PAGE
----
How To Identify Yourself With a Wound (circa 2017) To the black spot on the vein of my left arm for the weekly plasma donations To the brown scar under my chin from running too fast on a freshly mopped floor To the altar I called my dorm bed to K who fought her sanity to sleep next to me in To the poems I’ve started & stopped for femmes with dyed fades & nails plunged in bubblegum pink To dollar tree black nail polish for always being there To the top coat for staining my favorite jacket To the scars blotched all over my legs from scratching mosquito bumps To being a “tomboy” in elementary & middle school To the manuscripts I didn’t finish to the fragments that choked them out To the stretch marks on my stomach & forearms & shoulders To S for being able to wear tampons to Matt for introducing me to clowns To the animals of past lovers I miss more than the lovers To D & H & A & all the other what if’s minimized to a timeline To my people that have transitioned to another celestial plane To you, the witness of what happiness does to the brain To T for loving me though he didn’t know how To the brain for being kind enough to not collapse To the body for housing a trauma that is timid To the holes in my jeans to wide hips to my hips & wounds for always being uncontainable   How to Identify Yourself with a Wound (circa 2007) & nobody could have predicted this prickly upper-lipped cornrow-rocking demiqueer picture it A 12-year-old Texan always dressed in pastels I was sporting feathered eyelashes from clucking one too many a chickenhead Always palm down on any school lunch table available 12-12:30pm A busted pen periodically splashed up my long white uniform shirt Yo mama gon’ kill you & if she did I wouldn’t blame her Honestly it’s best to identify yourself with a wound Preferably before it even happens That way when it’s ready to puncture its permanent self in you you won’t flinch or run or howl too much & too loud because who wants sirens blaring in the hood for any old weekday trauma Let me start with the obvious The complicated relationship with home Though I don’t ever want home to be jeopardized Besides I’m 12 Too young to hold a story no one listens to Too busy beating on lunchroom tables wondering what it takes to be a little less visible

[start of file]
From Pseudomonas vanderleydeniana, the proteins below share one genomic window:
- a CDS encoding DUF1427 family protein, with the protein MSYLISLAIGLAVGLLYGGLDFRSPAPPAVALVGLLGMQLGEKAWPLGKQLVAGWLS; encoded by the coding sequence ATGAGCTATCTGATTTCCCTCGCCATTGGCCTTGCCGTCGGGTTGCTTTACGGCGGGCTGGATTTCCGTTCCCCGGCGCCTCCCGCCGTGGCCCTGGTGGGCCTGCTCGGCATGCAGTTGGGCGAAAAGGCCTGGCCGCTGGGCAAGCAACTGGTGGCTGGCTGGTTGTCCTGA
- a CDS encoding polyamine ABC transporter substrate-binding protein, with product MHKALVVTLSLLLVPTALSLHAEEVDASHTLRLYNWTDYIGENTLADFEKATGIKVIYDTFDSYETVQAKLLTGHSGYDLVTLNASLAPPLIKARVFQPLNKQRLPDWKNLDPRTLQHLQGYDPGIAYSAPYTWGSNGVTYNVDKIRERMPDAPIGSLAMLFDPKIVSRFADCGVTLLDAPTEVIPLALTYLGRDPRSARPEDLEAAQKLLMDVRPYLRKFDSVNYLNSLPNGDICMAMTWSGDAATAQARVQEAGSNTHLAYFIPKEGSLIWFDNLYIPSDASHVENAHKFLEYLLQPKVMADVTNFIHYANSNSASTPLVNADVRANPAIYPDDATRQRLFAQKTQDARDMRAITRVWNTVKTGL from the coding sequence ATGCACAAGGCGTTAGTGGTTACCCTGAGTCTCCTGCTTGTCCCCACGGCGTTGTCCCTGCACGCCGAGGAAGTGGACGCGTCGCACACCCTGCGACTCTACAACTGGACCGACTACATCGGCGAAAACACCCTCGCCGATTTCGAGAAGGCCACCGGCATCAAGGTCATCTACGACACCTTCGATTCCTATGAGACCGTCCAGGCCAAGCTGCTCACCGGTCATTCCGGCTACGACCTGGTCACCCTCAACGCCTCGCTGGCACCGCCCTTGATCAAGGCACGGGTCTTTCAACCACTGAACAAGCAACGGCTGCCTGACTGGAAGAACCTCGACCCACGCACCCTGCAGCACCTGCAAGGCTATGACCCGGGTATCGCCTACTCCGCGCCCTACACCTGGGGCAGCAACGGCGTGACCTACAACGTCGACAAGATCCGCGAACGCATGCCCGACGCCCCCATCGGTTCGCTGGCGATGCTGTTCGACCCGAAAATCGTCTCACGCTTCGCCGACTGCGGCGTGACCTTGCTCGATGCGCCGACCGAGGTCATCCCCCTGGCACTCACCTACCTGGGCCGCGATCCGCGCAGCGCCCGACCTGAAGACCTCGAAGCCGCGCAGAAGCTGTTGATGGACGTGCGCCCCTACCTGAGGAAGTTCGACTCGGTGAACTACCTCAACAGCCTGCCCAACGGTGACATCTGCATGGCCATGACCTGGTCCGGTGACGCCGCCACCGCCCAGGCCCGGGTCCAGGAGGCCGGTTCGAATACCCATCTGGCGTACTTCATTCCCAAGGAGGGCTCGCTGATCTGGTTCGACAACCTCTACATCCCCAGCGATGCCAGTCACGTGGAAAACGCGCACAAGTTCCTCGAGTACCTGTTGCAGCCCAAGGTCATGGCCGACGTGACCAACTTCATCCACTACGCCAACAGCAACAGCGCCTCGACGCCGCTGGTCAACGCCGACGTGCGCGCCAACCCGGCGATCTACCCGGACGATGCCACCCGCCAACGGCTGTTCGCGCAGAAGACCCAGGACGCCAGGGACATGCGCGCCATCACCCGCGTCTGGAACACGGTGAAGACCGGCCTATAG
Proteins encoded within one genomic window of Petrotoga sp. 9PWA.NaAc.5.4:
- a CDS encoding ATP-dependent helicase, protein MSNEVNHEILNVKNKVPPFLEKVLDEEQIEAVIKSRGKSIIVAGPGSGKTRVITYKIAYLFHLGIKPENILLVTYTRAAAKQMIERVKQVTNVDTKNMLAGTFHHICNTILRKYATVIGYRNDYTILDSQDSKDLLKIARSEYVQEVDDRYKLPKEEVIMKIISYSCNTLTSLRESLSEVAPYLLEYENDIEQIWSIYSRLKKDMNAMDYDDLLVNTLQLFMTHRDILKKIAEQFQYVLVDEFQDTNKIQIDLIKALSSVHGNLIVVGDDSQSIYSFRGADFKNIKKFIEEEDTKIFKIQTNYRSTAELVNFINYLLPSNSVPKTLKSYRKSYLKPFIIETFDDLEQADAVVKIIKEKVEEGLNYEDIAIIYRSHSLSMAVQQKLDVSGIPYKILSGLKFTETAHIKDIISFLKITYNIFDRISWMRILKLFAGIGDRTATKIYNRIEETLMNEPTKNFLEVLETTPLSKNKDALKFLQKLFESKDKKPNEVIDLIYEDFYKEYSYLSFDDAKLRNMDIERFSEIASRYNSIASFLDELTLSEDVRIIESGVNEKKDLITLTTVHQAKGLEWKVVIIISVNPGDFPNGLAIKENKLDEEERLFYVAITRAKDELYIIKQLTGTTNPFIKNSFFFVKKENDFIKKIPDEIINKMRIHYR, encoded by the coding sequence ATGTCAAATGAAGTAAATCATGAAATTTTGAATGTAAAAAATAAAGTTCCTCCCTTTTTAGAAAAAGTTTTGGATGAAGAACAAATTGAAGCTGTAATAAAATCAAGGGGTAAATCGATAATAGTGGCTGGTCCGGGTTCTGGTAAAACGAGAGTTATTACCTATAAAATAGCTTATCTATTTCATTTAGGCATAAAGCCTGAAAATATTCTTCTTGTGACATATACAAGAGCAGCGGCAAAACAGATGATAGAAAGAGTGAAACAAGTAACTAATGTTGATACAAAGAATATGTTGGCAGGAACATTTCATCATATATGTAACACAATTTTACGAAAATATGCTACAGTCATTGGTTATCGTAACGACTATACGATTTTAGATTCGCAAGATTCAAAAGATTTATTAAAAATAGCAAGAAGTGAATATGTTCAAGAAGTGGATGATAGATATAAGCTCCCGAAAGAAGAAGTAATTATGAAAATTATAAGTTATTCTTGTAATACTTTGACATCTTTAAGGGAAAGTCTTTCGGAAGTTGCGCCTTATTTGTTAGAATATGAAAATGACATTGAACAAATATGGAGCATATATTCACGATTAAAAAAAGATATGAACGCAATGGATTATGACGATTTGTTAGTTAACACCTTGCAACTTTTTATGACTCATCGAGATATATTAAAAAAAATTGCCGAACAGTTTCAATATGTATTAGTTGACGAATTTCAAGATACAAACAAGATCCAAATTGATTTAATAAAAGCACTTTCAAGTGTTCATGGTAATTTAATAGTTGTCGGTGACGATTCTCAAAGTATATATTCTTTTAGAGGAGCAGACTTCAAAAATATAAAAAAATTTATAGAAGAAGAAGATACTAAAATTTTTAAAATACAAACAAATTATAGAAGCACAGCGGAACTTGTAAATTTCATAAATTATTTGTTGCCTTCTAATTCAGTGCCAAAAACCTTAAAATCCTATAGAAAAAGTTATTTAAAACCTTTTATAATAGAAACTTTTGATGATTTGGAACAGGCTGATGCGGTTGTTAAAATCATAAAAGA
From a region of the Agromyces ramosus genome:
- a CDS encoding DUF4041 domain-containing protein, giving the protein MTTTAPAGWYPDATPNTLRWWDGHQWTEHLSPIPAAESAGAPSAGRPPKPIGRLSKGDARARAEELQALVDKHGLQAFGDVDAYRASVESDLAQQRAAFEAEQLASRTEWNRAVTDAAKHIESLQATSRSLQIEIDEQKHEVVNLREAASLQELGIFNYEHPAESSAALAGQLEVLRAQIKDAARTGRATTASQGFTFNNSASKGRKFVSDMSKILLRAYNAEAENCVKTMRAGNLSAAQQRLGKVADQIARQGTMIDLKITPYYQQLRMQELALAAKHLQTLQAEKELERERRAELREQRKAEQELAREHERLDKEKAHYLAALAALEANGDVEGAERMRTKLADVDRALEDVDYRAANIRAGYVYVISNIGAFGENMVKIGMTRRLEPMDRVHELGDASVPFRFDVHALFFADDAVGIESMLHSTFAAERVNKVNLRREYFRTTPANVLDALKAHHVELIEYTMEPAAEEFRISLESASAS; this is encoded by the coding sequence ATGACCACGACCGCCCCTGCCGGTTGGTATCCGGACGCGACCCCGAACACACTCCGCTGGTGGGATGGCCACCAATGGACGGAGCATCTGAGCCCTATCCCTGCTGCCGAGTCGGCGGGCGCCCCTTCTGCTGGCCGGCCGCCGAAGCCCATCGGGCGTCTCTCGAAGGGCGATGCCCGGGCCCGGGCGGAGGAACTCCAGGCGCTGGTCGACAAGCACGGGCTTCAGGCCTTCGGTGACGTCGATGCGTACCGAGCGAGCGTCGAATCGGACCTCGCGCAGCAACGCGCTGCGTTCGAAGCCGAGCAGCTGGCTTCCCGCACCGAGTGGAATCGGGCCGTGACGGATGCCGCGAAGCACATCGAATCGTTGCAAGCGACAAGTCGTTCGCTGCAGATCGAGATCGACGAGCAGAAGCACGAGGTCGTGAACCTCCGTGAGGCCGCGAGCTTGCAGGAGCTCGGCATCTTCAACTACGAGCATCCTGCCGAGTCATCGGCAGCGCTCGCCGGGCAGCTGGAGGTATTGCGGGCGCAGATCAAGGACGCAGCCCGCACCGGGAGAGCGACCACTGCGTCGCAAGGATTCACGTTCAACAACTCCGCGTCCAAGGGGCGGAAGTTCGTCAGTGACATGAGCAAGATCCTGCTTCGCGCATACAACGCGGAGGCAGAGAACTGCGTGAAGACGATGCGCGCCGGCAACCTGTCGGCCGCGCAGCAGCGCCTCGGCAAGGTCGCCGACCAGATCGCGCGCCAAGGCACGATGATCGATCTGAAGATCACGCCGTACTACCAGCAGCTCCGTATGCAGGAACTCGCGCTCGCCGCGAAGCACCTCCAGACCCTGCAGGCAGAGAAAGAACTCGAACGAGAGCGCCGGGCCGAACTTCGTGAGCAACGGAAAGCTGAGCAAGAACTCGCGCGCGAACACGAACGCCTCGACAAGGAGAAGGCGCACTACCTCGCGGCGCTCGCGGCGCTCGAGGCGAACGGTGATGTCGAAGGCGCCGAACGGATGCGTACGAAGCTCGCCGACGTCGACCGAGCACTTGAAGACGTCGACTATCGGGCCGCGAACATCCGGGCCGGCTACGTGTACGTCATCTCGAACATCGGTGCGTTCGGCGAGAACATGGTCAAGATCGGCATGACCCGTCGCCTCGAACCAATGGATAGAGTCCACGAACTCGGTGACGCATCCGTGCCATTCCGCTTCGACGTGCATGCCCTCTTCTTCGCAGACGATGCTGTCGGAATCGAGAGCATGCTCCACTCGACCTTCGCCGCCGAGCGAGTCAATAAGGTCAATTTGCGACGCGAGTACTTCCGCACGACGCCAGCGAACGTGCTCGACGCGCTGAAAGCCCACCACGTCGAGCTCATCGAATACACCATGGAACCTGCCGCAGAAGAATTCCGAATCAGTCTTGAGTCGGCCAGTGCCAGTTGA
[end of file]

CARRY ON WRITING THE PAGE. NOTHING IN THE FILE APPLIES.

KB [they/them] is a Black queer nonbinary poet, editor, and educator currently residing in Austin, TX. They’ve received fellowships from Texas Christian University, Lambda Literary, Winter Tangerine, The Hurston/Wright Foundation, The Speakeasy Project, and UTSA’s African American Literatures and Cultures Institute. Their poetry appears or is forthcoming in a number of publications including Foglifter Press, The Cincinnati Review, The Shade Journal, and Kallisto Gaia Press’ 2020 Texas Poetry Calendar. When they’re not blessing stages or writing pages, they serve as a Teaching Artist for Creative Action and the Austin Library Foundation, Curator/Host of the open mic/reading series Austin Interfaces, Assistant Editor for Borderlands: Texas Poetry Review, Associate Poetry Editor for fields Magazine, and proud member of Lenguas Loc@s Writers Collective.

Artwork by: Pawel Szvmanski  

two poems

by KB

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